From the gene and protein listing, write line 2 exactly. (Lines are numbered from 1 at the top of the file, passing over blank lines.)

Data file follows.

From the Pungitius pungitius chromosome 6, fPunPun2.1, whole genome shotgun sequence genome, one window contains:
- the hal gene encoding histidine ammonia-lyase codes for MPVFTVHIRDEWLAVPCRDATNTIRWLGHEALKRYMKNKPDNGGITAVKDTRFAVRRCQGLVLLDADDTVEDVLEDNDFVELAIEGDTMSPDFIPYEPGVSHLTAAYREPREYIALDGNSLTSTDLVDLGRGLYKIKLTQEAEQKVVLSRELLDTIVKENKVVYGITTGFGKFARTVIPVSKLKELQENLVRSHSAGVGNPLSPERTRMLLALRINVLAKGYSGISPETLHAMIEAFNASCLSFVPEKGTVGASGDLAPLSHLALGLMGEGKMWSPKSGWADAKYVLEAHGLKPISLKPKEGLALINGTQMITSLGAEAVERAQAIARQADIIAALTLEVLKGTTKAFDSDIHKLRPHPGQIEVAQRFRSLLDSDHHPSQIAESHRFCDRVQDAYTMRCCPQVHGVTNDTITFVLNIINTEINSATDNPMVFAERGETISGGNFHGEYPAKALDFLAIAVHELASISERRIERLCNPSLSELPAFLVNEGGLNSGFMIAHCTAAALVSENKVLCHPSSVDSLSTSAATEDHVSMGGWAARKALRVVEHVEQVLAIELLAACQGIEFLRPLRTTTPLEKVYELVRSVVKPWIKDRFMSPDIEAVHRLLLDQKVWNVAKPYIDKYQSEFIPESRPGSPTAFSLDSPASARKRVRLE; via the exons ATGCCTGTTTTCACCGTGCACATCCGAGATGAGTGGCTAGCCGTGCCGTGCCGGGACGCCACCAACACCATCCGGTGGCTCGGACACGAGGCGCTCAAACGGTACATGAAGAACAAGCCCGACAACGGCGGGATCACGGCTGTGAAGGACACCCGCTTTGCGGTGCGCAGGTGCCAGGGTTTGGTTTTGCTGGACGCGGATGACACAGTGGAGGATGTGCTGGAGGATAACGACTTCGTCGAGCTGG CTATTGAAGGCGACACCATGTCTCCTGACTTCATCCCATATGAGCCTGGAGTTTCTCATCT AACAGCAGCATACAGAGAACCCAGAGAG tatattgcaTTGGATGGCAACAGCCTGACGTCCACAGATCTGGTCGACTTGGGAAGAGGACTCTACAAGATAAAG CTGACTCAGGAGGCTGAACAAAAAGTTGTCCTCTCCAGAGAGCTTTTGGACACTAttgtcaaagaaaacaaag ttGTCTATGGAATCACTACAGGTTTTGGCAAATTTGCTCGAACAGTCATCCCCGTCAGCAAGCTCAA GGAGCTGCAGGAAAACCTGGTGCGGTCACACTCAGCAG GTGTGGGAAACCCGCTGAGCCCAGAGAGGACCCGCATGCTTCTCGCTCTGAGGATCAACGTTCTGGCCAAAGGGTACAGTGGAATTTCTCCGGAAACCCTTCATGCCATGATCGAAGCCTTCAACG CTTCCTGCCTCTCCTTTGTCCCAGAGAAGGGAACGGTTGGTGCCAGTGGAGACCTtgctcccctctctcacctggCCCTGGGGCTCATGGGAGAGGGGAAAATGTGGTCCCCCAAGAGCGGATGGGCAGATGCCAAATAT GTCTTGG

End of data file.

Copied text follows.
- the hal gene encoding histidine ammonia-lyase codes for MPVFTVHIRDEWLAVPCRDATNTIRWLGHEALKRYMKNKPDNGGITAVKDTRFAVRRCQGLVLLDADDTVEDVLEDNDFVELAIEGDTMSPDFIPYEPGVSHLTAAYREPREYIALDGNSLTSTDLVDLGRGLYKIKLTQEAEQKVVLSRELLDTIVKENKVVYGITTGFGKFARTVIPVSKLKELQENLVRSHSAGVGNPLSPERTRMLLALRINVLAKGYSGISPETLHAMIEAFNASCLSFVPEKGTVGASGDLAPLSHLALGLMGEGKMWSPKSGWADAKYVLEAHGLKPISLKPKEGLALINGTQMITSLGAEAVERAQAIARQADIIAALTLEVLKGTTKAFDSDIHKLRPHPGQIEVAQRFRSLLDSDHHPSQIAESHRFCDRVQDAYTMRCCPQVHGVTNDTITFVLNIINTEINSATDNPMVFAERGETISGGNFHGEYPAKALDFLAIAVHELASISERRIERLCNPSLSELPAFLVNEGGLNSGFMIAHCTAAALVSENKVLCHPSSVDSLSTSAATEDHVSMGGWAARKALRVVEHVEQVLAIELLAACQGIEFLRPLRTTTPLEKVYELVRSVVKPWIKDRFMSPDIEAVHRLLLDQKVWNVAKPYIDKYQSEFIPESRPGSPTAFSLDSPASARKRVRLE; via the exons ATGCCTGTTTTCACCGTGCACATCCGAGATGAGTGGCTAGCCGTGCCGTGCCGGGACGCCACCAACACCATCCGGTGGCTCGGACACGAGGCGCTCAAACGGTACATGAAGAACAAGCCCGACAACGGCGGGATCACGGCTGTGAAGGACACCCGCTTTGCGGTGCGCAGGTGCCAGGGTTTGGTTTTGCTGGACGCGGATGACACAGTGGAGGATGTGCTGGAGGATAACGACTTCGTCGAGCTGG CTATTGAAGGCGACACCATGTCTCCTGACTTCATCCCATATGAGCCTGGAGTTTCTCATCT AACAGCAGCATACAGAGAACCCAGAGAG tatattgcaTTGGATGGCAACAGCCTGACGTCCACAGATCTGGTCGACTTGGGAAGAGGACTCTACAAGATAAAG CTGACTCAGGAGGCTGAACAAAAAGTTGTCCTCTCCAGAGAGCTTTTGGACACTAttgtcaaagaaaacaaag ttGTCTATGGAATCACTACAGGTTTTGGCAAATTTGCTCGAACAGTCATCCCCGTCAGCAAGCTCAA GGAGCTGCAGGAAAACCTGGTGCGGTCACACTCAGCAG GTGTGGGAAACCCGCTGAGCCCAGAGAGGACCCGCATGCTTCTCGCTCTGAGGATCAACGTTCTGGCCAAAGGGTACAGTGGAATTTCTCCGGAAACCCTTCATGCCATGATCGAAGCCTTCAACG CTTCCTGCCTCTCCTTTGTCCCAGAGAAGGGAACGGTTGGTGCCAGTGGAGACCTtgctcccctctctcacctggCCCTGGGGCTCATGGGAGAGGGGAAAATGTGGTCCCCCAAGAGCGGATGGGCAGATGCCAAATAT GTCTTGG